The ubiquity of stone is part of the background for a proposal in August 2008, at the 33rd International Geological Conference (IGC) held in Oslo, Norway to declare a Global Heritage Stone Resource (GHSR): to recognise stones that have found widespread use across the world throughout human history.

The GHSR designation also gained support from the International Union of Geological Sciences (IUGS), which resulted in a formal declaration at the 34th IGC in 2011 in Brisbane, Australia.

After some deliberation, IUGS—one of the world’s largest non-governmental science organsiations—concluded that it was an important international, national and community need to increase awareness and knowledge of natural stone and its value in terms of sustainability and economic development.  It set in motion an international initiative to consider stone as heritage.

Indian scientists and government obviously did not get the memo.

After the National Democratic Alliance (NDA) government led by the Bharatiya Janata Party (BJP) came to power in 2014, a process to return antiques of India housed in museums and galleries abroad was begun. According to the Archaeological Survey of India (ASI), 24 antiques have been “voluntarily returned” by the US, Australia and Canada through diplomatic channels.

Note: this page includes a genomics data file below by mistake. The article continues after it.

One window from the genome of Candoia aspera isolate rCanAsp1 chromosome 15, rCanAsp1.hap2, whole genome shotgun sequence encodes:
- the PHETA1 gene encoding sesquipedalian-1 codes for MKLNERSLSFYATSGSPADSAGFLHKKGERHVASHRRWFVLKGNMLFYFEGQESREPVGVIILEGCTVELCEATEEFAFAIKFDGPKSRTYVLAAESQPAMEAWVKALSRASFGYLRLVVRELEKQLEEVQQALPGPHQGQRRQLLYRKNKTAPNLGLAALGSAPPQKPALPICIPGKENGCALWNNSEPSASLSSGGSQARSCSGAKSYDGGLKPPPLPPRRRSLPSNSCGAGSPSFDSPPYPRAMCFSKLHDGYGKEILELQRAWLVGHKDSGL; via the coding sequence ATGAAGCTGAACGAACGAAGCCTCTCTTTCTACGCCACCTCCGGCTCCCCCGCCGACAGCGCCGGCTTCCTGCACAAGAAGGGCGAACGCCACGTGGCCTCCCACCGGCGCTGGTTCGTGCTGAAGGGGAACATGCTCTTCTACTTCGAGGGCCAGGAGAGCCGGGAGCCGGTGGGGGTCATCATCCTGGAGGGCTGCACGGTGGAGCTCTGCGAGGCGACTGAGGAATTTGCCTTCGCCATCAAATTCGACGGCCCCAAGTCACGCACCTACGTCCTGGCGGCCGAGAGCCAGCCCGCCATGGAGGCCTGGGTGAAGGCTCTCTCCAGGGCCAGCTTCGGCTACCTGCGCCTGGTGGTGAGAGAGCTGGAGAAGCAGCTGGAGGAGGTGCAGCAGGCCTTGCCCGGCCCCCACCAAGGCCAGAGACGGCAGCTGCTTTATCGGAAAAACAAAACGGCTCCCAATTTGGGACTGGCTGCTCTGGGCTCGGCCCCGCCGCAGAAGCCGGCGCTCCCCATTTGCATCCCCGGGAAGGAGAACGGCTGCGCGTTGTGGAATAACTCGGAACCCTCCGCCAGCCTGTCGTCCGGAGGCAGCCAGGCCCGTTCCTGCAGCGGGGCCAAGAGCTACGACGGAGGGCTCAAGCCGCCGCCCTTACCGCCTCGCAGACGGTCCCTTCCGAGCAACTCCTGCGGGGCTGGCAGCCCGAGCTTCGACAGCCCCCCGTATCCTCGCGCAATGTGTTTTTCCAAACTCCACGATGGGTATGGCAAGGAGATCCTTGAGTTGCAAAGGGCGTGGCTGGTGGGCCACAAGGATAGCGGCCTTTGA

For example, a statue of Sri Devi which dates back to the Chola dynasty; a metal sculpture of Bahubali, a bronze of Saint Mannikkavachaka and others of Ganesha and Parvati; a terracotta woman from the Mauryan period; and a floral tile from Kashmir have been brought back from the US.

Similarly, a pair of door guardians from the Vijayanagar Empire and the famous statue of the Dancing Child Sambandara, Nandi, Trident with Kali, all from the Chola dynasty, were returned by Australia. Also, a statue of Uma Parameshwari has returned from Singapore, a Parrot Lady (Canada) and a Durga statue from Jammu and Kashmir (Germany). These antiques are a small part of the thousands of years of India’s art heritage.